(d) Witnesses. The parties may procure the attendance of witnesses before the master by serving subpoenas as provided in Rule 52. If a witness fails to appear or give evidence without adequate excuse, the court may hold the witness in contempt and order the sanctions and remedies provided in Rules 52 and 65.
(1) Generally. The master must prepare a report on the matters submitted to the master by the appointment order, including requested findings of fact and conclusions of law concerning disputed issues. Before filing the report, a master may circulate a draft to the parties’ counsel, or to any self-represented party, and solicit their comments and suggestions.
(2) Filing. The master must file the final report with the clerk. Unless the appointment order provides otherwise, the master also must file any transcript of the proceedings and the evidence and original exhibits submitted by the parties.
(3) Mailing. The master must mail a copy of the report to each of the parties on the same day the master files the report with the clerk.
(1) Procedure. A party may object to the master’s report by filing a motion to modify or reject the master’s report but must do so not later than 15 days after the master’s report is mailed. Each objection must be stated with specificity and must reference the exhibits or portions of the record supporting the objection.
(2) Response and Further Briefing. Any response to an objection must be filed not later than 10 days after the objection is served. No further briefing may be filed without a prior court order authorizing it.
(g) Court Actions.
(1) If No Objection Is Made. If no objection is filed by either party, the master’s report will become an order of the court, unless the court sets a hearing on a particular issue in the report within 10 days after the due date for filing an objection.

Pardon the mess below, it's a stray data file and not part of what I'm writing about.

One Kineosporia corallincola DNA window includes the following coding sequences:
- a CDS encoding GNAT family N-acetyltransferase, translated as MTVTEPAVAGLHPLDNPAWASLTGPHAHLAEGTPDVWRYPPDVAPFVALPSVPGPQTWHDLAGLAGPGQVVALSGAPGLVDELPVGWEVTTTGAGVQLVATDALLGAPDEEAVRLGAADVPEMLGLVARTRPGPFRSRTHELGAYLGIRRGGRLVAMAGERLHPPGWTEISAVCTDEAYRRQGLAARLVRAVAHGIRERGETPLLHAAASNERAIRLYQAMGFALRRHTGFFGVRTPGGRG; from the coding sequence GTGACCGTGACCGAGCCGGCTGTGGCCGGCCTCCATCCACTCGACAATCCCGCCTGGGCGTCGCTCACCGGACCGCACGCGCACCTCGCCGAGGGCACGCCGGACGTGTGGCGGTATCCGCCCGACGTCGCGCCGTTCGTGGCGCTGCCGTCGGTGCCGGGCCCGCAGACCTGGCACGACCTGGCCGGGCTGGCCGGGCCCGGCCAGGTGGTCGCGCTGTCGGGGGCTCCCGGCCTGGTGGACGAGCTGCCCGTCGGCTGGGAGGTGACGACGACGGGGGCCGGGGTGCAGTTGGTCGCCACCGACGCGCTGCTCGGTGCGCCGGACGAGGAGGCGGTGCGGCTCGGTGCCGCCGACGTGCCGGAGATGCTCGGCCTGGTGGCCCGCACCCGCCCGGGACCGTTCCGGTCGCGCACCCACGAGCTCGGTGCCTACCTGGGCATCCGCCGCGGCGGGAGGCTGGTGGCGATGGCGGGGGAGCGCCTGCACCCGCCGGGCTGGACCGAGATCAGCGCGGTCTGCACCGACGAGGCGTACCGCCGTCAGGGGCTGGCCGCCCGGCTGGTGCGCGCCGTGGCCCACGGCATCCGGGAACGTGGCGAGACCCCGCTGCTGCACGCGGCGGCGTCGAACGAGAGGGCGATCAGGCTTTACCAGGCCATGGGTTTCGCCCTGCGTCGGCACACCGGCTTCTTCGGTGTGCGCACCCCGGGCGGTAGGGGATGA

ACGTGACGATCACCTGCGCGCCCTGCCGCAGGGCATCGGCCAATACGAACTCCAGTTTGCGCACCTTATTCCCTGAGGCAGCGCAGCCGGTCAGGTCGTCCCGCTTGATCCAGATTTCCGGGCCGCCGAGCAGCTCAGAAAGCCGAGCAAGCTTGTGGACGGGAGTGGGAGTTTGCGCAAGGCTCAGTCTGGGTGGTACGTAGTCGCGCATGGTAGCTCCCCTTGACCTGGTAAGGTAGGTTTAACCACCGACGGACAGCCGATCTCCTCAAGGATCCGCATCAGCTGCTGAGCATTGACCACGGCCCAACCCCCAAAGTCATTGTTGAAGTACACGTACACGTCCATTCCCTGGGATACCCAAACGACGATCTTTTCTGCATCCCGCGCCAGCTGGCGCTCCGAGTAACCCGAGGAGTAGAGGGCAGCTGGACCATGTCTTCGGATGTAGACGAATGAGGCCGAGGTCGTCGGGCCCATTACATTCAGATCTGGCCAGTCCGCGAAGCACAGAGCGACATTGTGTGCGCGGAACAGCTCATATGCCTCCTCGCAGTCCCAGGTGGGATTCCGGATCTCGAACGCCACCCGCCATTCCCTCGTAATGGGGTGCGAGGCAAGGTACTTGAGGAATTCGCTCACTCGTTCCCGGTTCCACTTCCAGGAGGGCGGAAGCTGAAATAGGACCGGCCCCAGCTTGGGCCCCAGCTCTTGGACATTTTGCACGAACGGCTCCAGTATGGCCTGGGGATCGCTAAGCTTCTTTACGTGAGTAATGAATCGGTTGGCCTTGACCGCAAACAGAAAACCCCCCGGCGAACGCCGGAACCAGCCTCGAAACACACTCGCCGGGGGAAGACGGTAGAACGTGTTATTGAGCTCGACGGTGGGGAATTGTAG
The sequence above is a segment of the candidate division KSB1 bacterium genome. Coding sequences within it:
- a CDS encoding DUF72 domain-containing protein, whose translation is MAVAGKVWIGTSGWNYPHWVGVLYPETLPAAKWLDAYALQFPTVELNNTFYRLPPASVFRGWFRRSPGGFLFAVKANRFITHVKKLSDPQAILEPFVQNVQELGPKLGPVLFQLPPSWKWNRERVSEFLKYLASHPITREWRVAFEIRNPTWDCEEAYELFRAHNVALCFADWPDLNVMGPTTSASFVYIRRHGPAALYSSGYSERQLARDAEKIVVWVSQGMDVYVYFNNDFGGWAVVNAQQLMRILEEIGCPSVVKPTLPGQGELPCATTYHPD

(2) If an Objection Is Made. If an objection is filed, the court may set oral argument on the objection, adopt the report, modify it, wholly or partly reject it, or receive further evidence. The court must hold a hearing or enter an order regarding the objection not later than 30 days after a response or later court-authorized brief is filed.
(h) Stipulation as to Findings. When the master is appointed, the parties may stipulate that a master’s findings of fact will be final. If the parties have filed such a stipulation, the court may consider only questions of law arising from the master’s report. Absent such a stipulation, the court may not reverse a finding of fact by the special master unless it is clearly erroneous, but it must review de novo the master’s conclusions of law.
(i) Sanctions. The court may impose sanctions on any party or counsel in connection with proceedings before a master for conduct intended to harass another party or a witness, cause unnecessary delay, or needlessly increase the cost of litigation. The master also may make recommendations to the court for imposing sanctions under these rules, case law, or statute.
(j) Immunity. A family law master has immunity in accordance with Arizona law as to all acts taken under and consistent with the appointment order.
(k) Applicability. No county is required to employ or use family law masters, but these rules apply if a county does so.